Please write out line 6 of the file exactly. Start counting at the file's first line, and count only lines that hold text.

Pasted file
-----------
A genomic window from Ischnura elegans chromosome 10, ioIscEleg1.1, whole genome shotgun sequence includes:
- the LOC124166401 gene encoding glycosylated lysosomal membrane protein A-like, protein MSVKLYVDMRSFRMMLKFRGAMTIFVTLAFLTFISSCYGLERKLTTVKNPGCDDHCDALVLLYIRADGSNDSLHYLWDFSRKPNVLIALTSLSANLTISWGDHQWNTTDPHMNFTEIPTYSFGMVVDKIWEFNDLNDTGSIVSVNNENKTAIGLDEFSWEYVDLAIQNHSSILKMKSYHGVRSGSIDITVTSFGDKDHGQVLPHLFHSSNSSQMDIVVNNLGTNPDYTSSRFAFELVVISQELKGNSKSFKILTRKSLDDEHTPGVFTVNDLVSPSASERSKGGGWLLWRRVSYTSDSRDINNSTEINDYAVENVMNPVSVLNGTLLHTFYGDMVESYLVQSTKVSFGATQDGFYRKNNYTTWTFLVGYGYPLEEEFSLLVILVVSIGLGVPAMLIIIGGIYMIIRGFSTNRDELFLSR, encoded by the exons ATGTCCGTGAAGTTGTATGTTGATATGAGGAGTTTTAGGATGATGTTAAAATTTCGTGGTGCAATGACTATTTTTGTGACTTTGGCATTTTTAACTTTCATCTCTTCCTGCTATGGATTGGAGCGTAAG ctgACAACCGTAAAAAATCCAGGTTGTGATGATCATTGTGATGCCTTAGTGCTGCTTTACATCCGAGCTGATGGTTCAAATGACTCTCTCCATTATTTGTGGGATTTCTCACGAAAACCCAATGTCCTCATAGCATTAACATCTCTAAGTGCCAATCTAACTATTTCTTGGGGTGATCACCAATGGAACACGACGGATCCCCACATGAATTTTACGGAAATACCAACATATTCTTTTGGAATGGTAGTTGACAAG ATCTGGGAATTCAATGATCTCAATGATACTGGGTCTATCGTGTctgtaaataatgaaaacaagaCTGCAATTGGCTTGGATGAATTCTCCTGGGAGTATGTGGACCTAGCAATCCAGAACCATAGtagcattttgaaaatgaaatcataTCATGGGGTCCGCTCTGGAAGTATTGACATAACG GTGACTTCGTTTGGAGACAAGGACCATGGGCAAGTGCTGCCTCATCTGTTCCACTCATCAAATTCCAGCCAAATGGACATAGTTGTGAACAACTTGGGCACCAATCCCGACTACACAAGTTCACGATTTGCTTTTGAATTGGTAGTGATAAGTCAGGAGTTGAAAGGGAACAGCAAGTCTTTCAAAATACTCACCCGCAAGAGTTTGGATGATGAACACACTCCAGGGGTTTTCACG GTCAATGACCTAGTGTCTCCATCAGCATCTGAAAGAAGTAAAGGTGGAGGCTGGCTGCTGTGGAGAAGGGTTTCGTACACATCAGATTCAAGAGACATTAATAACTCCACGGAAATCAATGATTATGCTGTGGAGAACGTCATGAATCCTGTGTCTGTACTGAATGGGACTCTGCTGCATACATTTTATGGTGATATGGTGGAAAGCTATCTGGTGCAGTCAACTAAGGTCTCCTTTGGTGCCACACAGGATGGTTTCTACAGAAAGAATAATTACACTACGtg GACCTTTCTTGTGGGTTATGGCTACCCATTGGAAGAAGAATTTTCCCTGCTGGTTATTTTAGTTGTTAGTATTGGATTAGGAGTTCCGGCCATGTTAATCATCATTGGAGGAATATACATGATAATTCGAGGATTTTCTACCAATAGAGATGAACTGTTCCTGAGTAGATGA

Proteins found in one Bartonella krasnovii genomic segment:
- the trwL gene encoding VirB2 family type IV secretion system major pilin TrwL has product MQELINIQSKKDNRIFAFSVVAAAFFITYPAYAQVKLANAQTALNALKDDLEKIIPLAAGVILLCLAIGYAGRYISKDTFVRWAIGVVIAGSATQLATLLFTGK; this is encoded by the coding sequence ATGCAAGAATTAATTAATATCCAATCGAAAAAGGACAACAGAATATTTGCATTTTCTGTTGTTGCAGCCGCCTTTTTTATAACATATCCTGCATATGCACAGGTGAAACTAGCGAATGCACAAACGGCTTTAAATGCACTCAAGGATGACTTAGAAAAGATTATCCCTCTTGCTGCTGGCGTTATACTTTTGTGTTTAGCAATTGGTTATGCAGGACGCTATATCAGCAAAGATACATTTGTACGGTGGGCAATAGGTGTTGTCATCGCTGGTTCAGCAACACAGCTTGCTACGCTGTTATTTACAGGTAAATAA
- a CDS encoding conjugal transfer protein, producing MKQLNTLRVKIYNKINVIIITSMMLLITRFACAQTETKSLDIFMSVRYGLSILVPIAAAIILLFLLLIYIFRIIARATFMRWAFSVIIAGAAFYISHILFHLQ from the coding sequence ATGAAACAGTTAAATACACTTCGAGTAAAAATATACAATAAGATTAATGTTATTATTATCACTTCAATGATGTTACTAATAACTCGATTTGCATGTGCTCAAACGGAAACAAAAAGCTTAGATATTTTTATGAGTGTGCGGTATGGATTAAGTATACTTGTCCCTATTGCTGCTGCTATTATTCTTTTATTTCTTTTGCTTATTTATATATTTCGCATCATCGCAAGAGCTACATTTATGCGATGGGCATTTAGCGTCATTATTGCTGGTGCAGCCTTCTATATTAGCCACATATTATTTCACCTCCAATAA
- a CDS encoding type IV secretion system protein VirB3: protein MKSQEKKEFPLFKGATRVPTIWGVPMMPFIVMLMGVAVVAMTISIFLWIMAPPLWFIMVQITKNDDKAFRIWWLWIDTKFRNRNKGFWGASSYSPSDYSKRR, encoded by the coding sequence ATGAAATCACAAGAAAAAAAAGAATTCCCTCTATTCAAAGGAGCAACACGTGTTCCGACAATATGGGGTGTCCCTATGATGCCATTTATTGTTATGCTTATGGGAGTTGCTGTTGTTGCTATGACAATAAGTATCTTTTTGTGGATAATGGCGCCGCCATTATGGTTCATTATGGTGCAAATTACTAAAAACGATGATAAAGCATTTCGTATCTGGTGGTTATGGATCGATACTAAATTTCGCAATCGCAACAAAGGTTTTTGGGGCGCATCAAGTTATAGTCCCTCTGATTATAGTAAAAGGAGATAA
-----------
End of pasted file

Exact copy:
- a CDS encoding type IV secretion system protein VirB3: protein MKSQEKKEFPLFKGATRVPTIWGVPMMPFIVMLMGVAVVAMTISIFLWIMAPPLWFIMVQITKNDDKAFRIWWLWIDTKFRNRNKGFWGASSYSPSDYSKRR, encoded by the coding sequence ATGAAATCACAAGAAAAAAAAGAATTCCCTCTATTCAAAGGAGCAACACGTGTTCCGACAATATGGGGTGTCCCTATGATGCCATTTATTGTTATGCTTATGGGAGTTGCTGTTGTTGCTATGACAATAAGTATCTTTTTGTGGATAATGGCGCCGCCATTATGGTTCATTATGGTGCAAATTACTAAAAACGATGATAAAGCATTTCGTATCTGGTGGTTATGGATCGATACTAAATTTCGCAATCGCAACAAAGGTTTTTGGGGCGCATCAAGTTATAGTCCCTCTGATTATAGTAAAAGGAGATAA